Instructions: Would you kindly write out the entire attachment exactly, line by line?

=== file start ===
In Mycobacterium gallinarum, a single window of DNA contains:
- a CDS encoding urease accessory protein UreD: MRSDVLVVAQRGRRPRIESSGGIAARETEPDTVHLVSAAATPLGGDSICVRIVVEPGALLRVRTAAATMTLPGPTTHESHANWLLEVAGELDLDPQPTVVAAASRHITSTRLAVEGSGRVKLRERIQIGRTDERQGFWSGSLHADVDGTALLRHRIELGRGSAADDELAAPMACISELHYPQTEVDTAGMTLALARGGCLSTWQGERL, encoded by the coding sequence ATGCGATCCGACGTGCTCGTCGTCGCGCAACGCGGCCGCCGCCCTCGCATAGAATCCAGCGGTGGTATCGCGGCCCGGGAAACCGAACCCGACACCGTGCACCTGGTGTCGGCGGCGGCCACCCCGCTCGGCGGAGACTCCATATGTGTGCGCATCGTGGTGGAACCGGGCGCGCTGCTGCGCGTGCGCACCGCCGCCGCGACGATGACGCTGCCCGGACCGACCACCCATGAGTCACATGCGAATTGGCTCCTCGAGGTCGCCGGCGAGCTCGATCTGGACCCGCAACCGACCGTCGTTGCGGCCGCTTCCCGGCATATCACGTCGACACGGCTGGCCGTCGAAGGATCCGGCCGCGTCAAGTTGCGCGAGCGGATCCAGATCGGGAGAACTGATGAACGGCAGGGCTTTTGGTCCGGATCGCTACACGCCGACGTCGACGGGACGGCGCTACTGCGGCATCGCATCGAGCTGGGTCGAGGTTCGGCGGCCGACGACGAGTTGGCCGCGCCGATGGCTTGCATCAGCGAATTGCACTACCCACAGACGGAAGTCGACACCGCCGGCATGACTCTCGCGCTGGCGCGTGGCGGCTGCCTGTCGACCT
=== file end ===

In Mycobacterium gallinarum, a single window of DNA contains:
- a CDS encoding urease accessory protein UreD: MRSDVLVVAQRGRRPRIESSGGIAARETEPDTVHLVSAAATPLGGDSICVRIVVEPGALLRVRTAAATMTLPGPTTHESHANWLLEVAGELDLDPQPTVVAAASRHITSTRLAVEGSGRVKLRERIQIGRTDERQGFWSGSLHADVDGTALLRHRIELGRGSAADDELAAPMACISELHYPQTEVDTAGMTLALARGGCLSTWQGERL, encoded by the coding sequence ATGCGATCCGACGTGCTCGTCGTCGCGCAACGCGGCCGCCGCCCTCGCATAGAATCCAGCGGTGGTATCGCGGCCCGGGAAACCGAACCCGACACCGTGCACCTGGTGTCGGCGGCGGCCACCCCGCTCGGCGGAGACTCCATATGTGTGCGCATCGTGGTGGAACCGGGCGCGCTGCTGCGCGTGCGCACCGCCGCCGCGACGATGACGCTGCCCGGACCGACCACCCATGAGTCACATGCGAATTGGCTCCTCGAGGTCGCCGGCGAGCTCGATCTGGACCCGCAACCGACCGTCGTTGCGGCCGCTTCCCGGCATATCACGTCGACACGGCTGGCCGTCGAAGGATCCGGCCGCGTCAAGTTGCGCGAGCGGATCCAGATCGGGAGAACTGATGAACGGCAGGGCTTTTGGTCCGGATCGCTACACGCCGACGTCGACGGGACGGCGCTACTGCGGCATCGCATCGAGCTGGGTCGAGGTTCGGCGGCCGACGACGAGTTGGCCGCGCCGATGGCTTGCATCAGCGAATTGCACTACCCACAGACGGAAGTCGACACCGCCGGCATGACTCTCGCGCTGGCGCGTGGCGGCTGCCTGTCGACCT